SOUTHFIELD — Associate Professor C.J. Chung of Lawrence Technological University knows from personal experience how dangerous it can be to fall and not be able to get assistance. Last year he suffered a painful fall when he was recovering from a bone infection that had greatly reduced his ability to walk.
Chung teaches computer science at Lawrence Tech, and now he is working with graduate students on a fall detection and notification system that connects vision sensors with a computer.
The new system will be publicly demonstrated on Thursday, Dec. 15, from 12:30 to 2 p.m. during the opening of a new robotics lab of the Autonomous Robotics Institute for Students and Educators (ARISE). It is located in room M137 on the lower level of the Buell Management Building at Lawrence Tech.
In 2010, Chung lost the ability to walk and even stand up when he was hospitalized for two months with osteomyelitis, a bone infection. While learning how to use a walker and crutches, he fell and could not get up on his own. The fall delayed his recovery.
Chung is back on his feet again and walking normally, but he still remembers the feeling of helplessness when he couldn’t notify anyone.
“It took only a few milliseconds for me to lose control of my body in my weakened state, and suddenly I was totally helpless,” Chung recalled. “I realized the importance of being able to let someone know right away.”
There are commercial fall detection and notifying devices that use accelerometers, which measure change of motion velocity. These detection devices must be carried by patients, there seems to be a high false alarm rate, and the service can cost $30 a month or more, according to Chung.
He believes a better complementary solution is to mount vision sensors in the home or care facilities that can monitor people. He started and is leading a research project with Christopher Kawatsu and Jiaxing Li, two computer science graduate students in his class, Intelligent Systems.
Using Microsoft Kinect vision sensors that cost between $99 and $150, the students have implemented software that can detect a fall. This system can also distinguish between falling and voluntarily lying down. The system can send a text message or a photo to a care provider and in the future may have the capability to send video.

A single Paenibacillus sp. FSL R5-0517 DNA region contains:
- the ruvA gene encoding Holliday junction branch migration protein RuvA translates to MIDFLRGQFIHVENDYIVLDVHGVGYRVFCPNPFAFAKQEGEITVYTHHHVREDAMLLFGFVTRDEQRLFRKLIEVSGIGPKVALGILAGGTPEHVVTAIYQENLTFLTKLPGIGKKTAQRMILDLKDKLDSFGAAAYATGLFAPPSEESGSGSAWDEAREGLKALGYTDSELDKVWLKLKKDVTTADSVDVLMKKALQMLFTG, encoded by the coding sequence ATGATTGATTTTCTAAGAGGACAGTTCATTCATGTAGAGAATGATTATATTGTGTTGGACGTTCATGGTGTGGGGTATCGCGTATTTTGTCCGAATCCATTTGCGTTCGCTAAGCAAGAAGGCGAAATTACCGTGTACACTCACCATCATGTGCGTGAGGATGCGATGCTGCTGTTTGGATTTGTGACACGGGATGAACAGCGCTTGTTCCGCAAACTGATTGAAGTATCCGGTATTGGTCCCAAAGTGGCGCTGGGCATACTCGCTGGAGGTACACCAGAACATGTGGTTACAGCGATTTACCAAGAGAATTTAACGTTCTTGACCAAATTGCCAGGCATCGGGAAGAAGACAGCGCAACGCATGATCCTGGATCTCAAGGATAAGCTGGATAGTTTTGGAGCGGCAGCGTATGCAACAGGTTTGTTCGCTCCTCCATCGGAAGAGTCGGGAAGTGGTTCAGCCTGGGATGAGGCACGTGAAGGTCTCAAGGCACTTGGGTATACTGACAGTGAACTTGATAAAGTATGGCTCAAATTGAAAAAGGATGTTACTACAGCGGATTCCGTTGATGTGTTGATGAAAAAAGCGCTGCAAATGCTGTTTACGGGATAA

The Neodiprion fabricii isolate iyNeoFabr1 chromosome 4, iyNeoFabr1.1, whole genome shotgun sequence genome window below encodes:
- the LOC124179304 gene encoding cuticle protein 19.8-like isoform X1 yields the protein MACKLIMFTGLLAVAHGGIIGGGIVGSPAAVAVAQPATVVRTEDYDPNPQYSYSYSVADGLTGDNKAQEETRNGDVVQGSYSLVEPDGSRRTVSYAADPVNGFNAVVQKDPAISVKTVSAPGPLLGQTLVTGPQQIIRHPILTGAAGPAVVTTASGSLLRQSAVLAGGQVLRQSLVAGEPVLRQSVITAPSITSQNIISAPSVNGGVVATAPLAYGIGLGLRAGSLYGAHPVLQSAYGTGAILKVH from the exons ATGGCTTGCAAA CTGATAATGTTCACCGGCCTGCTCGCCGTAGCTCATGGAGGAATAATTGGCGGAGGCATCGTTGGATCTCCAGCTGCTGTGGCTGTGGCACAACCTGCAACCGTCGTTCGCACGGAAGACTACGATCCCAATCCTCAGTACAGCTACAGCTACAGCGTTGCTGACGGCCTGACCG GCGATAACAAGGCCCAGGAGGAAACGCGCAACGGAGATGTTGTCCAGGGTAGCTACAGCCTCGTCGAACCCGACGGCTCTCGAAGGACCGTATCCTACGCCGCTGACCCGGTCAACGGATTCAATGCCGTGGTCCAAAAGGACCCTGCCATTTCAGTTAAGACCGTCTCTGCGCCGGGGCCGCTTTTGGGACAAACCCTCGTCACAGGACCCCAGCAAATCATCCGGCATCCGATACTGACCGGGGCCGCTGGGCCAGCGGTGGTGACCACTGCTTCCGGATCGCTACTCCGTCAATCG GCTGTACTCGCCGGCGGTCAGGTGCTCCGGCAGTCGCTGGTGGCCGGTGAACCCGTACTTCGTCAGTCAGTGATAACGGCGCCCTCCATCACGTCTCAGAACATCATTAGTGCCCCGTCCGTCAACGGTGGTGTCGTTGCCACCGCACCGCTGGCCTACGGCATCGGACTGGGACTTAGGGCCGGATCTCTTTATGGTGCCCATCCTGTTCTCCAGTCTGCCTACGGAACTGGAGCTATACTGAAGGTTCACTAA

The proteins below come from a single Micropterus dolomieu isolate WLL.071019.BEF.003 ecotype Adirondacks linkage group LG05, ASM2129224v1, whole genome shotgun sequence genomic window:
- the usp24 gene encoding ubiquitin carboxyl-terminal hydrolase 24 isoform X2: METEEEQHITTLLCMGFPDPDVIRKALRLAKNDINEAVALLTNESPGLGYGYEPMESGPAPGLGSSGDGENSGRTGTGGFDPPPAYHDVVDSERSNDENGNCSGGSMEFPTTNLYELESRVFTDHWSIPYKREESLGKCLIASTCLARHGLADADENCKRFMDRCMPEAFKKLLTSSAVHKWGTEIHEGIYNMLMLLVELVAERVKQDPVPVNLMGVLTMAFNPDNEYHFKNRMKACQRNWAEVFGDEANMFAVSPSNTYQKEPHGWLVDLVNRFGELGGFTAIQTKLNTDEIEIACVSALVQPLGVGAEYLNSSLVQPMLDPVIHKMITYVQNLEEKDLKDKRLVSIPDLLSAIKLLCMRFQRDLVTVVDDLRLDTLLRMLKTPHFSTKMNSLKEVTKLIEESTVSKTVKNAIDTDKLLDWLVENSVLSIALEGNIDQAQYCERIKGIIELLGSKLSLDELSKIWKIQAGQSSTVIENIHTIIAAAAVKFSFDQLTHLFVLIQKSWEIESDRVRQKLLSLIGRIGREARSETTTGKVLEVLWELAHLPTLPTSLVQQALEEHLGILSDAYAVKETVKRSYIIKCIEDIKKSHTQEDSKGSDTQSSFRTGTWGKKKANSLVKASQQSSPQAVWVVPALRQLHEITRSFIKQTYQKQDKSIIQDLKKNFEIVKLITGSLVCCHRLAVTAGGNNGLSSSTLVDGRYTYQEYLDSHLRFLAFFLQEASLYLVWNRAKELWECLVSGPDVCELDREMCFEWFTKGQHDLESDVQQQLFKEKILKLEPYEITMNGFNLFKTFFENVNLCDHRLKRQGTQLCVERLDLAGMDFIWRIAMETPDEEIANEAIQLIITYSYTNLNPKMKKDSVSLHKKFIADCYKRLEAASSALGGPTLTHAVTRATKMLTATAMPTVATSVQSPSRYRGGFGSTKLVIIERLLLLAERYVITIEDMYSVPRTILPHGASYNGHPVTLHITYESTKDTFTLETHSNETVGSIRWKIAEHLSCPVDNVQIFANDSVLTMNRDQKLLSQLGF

Chung has demonstrated the system at Henry Ford Hospital in West Bloomfield where he hopes field testing will be conducted.
“There is a great need for an intelligent and inexpensive patient monitoring and notifying system because falling is such a widespread problem,” Chung said.
According to statistics compiled by the Center for Disease Control: * One out of three adults age 65 and older falls each year. * Among adults 65 or older, falls are the leading cause of injury and death. * More than one in five people who fall suffer moderate to severe injuries such as hip fractures or head traumas.
Chung believes there is potential for additional use of computer vision such as the translation of gestures, sign language, and lip-reading for better communication with patients.
His ultimate goal is to expand the functionality of the system so that it can detect motions that may lead to a sudden fall.
“Prevention is really more important than detection,” he said. “My next research goal is to add features to the system to help with preventing falls.”
Lawrence Technological University, www.ltu.edu, offers more than 100 undergraduate, master’s and doctoral degree programs in the Colleges of Architecture and Design, Arts and Sciences, Engineering and Management. Founded in 1932, the 4,500-student, private university pioneered evening classes and today has a growing number of weekend and online programs. Lawrence Tech’s 102-acre campus is in Southfield, and programs are also offered in Detroit, Lansing, Petoskey, Traverse City and Toronto. Lawrence Tech also partners with universities in Mexico, Europe, the Middle East and Asia.
Caption for “chung.fall.detector”: Lawrence Tech Associate Professor of Computer Science CJ Chung demonstrates how a Microsoft Kinect vision sensor can send video of his movements to a computer.